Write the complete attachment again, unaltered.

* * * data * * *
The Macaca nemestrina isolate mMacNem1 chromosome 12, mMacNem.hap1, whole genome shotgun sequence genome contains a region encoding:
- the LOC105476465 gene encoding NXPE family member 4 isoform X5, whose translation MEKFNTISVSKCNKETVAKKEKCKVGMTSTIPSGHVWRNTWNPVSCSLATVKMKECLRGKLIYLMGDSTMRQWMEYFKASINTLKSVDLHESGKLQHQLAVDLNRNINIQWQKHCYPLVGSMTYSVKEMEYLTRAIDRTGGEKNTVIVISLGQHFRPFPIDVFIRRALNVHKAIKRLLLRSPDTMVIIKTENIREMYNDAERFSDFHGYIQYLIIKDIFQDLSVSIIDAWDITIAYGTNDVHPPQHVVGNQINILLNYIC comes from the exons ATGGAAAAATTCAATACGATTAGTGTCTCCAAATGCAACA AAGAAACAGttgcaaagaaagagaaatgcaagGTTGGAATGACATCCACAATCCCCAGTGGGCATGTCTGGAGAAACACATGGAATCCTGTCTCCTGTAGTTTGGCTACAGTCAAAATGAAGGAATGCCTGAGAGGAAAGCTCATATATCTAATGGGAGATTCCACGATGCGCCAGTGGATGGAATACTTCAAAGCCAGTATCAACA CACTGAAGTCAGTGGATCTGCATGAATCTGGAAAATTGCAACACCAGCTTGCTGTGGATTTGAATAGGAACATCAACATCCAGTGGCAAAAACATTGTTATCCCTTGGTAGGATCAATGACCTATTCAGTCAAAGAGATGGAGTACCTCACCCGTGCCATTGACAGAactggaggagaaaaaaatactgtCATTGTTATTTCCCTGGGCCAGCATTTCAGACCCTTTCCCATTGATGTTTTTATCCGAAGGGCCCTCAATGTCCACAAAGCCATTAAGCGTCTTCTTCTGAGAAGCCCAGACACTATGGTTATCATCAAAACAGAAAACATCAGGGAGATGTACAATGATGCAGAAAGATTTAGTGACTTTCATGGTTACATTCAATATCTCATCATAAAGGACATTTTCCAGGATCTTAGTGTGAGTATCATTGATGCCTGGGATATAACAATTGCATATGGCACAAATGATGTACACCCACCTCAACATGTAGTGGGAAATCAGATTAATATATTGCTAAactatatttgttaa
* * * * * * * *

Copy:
The Macaca nemestrina isolate mMacNem1 chromosome 12, mMacNem.hap1, whole genome shotgun sequence genome contains a region encoding:
- the LOC105476465 gene encoding NXPE family member 4 isoform X5, whose translation MEKFNTISVSKCNKETVAKKEKCKVGMTSTIPSGHVWRNTWNPVSCSLATVKMKECLRGKLIYLMGDSTMRQWMEYFKASINTLKSVDLHESGKLQHQLAVDLNRNINIQWQKHCYPLVGSMTYSVKEMEYLTRAIDRTGGEKNTVIVISLGQHFRPFPIDVFIRRALNVHKAIKRLLLRSPDTMVIIKTENIREMYNDAERFSDFHGYIQYLIIKDIFQDLSVSIIDAWDITIAYGTNDVHPPQHVVGNQINILLNYIC comes from the exons ATGGAAAAATTCAATACGATTAGTGTCTCCAAATGCAACA AAGAAACAGttgcaaagaaagagaaatgcaagGTTGGAATGACATCCACAATCCCCAGTGGGCATGTCTGGAGAAACACATGGAATCCTGTCTCCTGTAGTTTGGCTACAGTCAAAATGAAGGAATGCCTGAGAGGAAAGCTCATATATCTAATGGGAGATTCCACGATGCGCCAGTGGATGGAATACTTCAAAGCCAGTATCAACA CACTGAAGTCAGTGGATCTGCATGAATCTGGAAAATTGCAACACCAGCTTGCTGTGGATTTGAATAGGAACATCAACATCCAGTGGCAAAAACATTGTTATCCCTTGGTAGGATCAATGACCTATTCAGTCAAAGAGATGGAGTACCTCACCCGTGCCATTGACAGAactggaggagaaaaaaatactgtCATTGTTATTTCCCTGGGCCAGCATTTCAGACCCTTTCCCATTGATGTTTTTATCCGAAGGGCCCTCAATGTCCACAAAGCCATTAAGCGTCTTCTTCTGAGAAGCCCAGACACTATGGTTATCATCAAAACAGAAAACATCAGGGAGATGTACAATGATGCAGAAAGATTTAGTGACTTTCATGGTTACATTCAATATCTCATCATAAAGGACATTTTCCAGGATCTTAGTGTGAGTATCATTGATGCCTGGGATATAACAATTGCATATGGCACAAATGATGTACACCCACCTCAACATGTAGTGGGAAATCAGATTAATATATTGCTAAactatatttgttaa